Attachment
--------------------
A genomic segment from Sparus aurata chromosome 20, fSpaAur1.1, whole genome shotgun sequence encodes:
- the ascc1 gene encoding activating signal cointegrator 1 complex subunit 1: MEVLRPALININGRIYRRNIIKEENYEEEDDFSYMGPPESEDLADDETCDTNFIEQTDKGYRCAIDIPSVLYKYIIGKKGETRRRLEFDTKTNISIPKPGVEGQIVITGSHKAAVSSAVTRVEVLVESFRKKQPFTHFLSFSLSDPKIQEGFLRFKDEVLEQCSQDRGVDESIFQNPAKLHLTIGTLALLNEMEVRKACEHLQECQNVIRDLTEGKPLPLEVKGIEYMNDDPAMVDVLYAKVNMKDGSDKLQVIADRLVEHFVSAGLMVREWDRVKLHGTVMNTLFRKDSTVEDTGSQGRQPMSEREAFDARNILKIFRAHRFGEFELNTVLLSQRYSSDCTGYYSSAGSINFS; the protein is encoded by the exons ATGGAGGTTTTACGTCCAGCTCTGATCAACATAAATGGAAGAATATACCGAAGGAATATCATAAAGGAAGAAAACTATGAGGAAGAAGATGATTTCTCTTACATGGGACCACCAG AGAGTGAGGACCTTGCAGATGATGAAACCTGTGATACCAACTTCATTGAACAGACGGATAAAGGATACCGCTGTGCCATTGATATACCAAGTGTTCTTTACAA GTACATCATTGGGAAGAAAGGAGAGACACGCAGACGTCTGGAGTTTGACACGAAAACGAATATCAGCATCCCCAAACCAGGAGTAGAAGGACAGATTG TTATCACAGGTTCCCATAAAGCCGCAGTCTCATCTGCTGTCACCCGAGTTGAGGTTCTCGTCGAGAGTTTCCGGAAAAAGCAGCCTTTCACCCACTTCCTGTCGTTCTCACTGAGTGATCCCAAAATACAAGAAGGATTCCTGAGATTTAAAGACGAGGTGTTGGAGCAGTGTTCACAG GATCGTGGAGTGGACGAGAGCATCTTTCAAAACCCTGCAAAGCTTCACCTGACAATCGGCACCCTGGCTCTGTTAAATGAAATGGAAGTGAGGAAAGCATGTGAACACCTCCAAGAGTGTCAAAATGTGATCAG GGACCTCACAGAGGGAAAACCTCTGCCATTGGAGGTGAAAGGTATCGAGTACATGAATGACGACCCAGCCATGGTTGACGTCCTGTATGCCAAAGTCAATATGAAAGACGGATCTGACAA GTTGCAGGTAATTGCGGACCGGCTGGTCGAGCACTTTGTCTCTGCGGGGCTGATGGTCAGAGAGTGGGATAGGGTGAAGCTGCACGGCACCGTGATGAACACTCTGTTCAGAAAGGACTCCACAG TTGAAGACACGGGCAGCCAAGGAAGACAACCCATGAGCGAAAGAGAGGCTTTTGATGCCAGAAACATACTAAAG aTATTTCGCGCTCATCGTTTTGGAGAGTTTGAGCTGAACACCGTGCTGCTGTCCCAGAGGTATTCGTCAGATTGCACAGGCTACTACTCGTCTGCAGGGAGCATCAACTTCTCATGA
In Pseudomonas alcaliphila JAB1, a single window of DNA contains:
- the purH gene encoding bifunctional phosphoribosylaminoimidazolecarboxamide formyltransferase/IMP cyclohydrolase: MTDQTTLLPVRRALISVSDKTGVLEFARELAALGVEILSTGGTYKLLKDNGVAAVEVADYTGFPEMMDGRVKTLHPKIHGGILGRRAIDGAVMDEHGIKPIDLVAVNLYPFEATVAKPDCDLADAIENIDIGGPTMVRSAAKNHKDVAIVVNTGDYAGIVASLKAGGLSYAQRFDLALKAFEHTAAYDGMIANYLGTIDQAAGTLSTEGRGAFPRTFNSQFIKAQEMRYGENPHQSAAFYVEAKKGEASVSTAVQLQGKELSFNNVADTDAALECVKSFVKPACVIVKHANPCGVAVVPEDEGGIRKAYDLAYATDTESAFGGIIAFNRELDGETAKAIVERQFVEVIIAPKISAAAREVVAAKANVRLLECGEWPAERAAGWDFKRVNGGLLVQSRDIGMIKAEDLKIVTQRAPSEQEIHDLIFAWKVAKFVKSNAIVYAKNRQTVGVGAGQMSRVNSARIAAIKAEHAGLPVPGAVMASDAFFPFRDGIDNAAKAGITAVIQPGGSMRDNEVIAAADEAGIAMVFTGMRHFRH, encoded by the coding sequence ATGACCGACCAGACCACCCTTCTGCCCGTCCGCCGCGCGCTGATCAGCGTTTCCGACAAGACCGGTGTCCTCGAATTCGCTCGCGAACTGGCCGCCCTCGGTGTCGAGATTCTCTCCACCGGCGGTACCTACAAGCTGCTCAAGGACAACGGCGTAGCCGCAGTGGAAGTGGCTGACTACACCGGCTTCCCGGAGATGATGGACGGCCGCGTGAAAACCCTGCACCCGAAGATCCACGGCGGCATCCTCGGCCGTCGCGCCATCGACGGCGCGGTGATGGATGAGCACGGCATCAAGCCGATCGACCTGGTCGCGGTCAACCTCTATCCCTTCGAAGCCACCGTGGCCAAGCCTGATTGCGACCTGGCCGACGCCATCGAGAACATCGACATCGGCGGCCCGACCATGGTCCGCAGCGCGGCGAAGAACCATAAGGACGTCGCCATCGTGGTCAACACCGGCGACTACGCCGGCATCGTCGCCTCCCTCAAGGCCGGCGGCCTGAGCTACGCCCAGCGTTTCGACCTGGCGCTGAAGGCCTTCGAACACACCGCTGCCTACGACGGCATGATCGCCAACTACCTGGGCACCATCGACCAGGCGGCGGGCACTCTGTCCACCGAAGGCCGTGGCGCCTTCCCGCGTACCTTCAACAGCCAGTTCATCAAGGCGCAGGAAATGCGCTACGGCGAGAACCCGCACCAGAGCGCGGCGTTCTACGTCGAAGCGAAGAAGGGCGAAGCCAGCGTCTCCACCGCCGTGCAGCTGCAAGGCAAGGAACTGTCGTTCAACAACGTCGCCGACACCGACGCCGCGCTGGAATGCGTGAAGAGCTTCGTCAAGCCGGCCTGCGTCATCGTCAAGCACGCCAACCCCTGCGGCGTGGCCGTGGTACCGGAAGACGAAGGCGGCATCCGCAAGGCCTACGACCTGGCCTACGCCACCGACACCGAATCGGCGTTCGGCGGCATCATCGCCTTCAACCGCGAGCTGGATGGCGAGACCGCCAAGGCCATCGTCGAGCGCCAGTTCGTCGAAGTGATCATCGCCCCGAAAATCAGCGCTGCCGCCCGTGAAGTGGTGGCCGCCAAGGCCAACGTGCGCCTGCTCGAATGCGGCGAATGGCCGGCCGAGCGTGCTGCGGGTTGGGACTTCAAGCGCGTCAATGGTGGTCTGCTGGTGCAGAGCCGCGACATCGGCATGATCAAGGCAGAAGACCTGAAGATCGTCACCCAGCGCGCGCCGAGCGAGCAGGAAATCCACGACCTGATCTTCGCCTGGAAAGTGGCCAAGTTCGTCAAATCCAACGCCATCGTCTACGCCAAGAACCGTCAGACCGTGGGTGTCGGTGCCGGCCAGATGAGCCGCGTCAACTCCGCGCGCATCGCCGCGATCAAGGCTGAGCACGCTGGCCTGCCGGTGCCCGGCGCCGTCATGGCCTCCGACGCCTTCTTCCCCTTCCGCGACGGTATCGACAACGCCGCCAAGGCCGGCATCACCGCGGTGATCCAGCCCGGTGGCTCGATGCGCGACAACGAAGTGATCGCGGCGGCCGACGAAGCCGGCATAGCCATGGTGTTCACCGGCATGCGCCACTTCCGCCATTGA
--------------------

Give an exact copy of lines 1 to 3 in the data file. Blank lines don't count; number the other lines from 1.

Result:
A genomic segment from Sparus aurata chromosome 20, fSpaAur1.1, whole genome shotgun sequence encodes:
- the ascc1 gene encoding activating signal cointegrator 1 complex subunit 1: MEVLRPALININGRIYRRNIIKEENYEEEDDFSYMGPPESEDLADDETCDTNFIEQTDKGYRCAIDIPSVLYKYIIGKKGETRRRLEFDTKTNISIPKPGVEGQIVITGSHKAAVSSAVTRVEVLVESFRKKQPFTHFLSFSLSDPKIQEGFLRFKDEVLEQCSQDRGVDESIFQNPAKLHLTIGTLALLNEMEVRKACEHLQECQNVIRDLTEGKPLPLEVKGIEYMNDDPAMVDVLYAKVNMKDGSDKLQVIADRLVEHFVSAGLMVREWDRVKLHGTVMNTLFRKDSTVEDTGSQGRQPMSEREAFDARNILKIFRAHRFGEFELNTVLLSQRYSSDCTGYYSSAGSINFS; the protein is encoded by the exons ATGGAGGTTTTACGTCCAGCTCTGATCAACATAAATGGAAGAATATACCGAAGGAATATCATAAAGGAAGAAAACTATGAGGAAGAAGATGATTTCTCTTACATGGGACCACCAG AGAGTGAGGACCTTGCAGATGATGAAACCTGTGATACCAACTTCATTGAACAGACGGATAAAGGATACCGCTGTGCCATTGATATACCAAGTGTTCTTTACAA GTACATCATTGGGAAGAAAGGAGAGACACGCAGACGTCTGGAGTTTGACACGAAAACGAATATCAGCATCCCCAAACCAGGAGTAGAAGGACAGATTG TTATCACAGGTTCCCATAAAGCCGCAGTCTCATCTGCTGTCACCCGAGTTGAGGTTCTCGTCGAGAGTTTCCGGAAAAAGCAGCCTTTCACCCACTTCCTGTCGTTCTCACTGAGTGATCCCAAAATACAAGAAGGATTCCTGAGATTTAAAGACGAGGTGTTGGAGCAGTGTTCACAG GATCGTGGAGTGGACGAGAGCATCTTTCAAAACCCTGCAAAGCTTCACCTGACAATCGGCACCCTGGCTCTGTTAAATGAAATGGAAGTGAGGAAAGCATGTGAACACCTCCAAGAGTGTCAAAATGTGATCAG GGACCTCACAGAGGGAAAACCTCTGCCATTGGAGGTGAAAGGTATCGAGTACATGAATGACGACCCAGCCATGGTTGACGTCCTGTATGCCAAAGTCAATATGAAAGACGGATCTGACAA GTTGCAGGTAATTGCGGACCGGCTGGTCGAGCACTTTGTCTCTGCGGGGCTGATGGTCAGAGAGTGGGATAGGGTGAAGCTGCACGGCACCGTGATGAACACTCTGTTCAGAAAGGACTCCACAG TTGAAGACACGGGCAGCCAAGGAAGACAACCCATGAGCGAAAGAGAGGCTTTTGATGCCAGAAACATACTAAAG aTATTTCGCGCTCATCGTTTTGGAGAGTTTGAGCTGAACACCGTGCTGCTGTCCCAGAGGTATTCGTCAGATTGCACAGGCTACTACTCGTCTGCAGGGAGCATCAACTTCTCATGA
In Pseudomonas alcaliphila JAB1, a single window of DNA contains: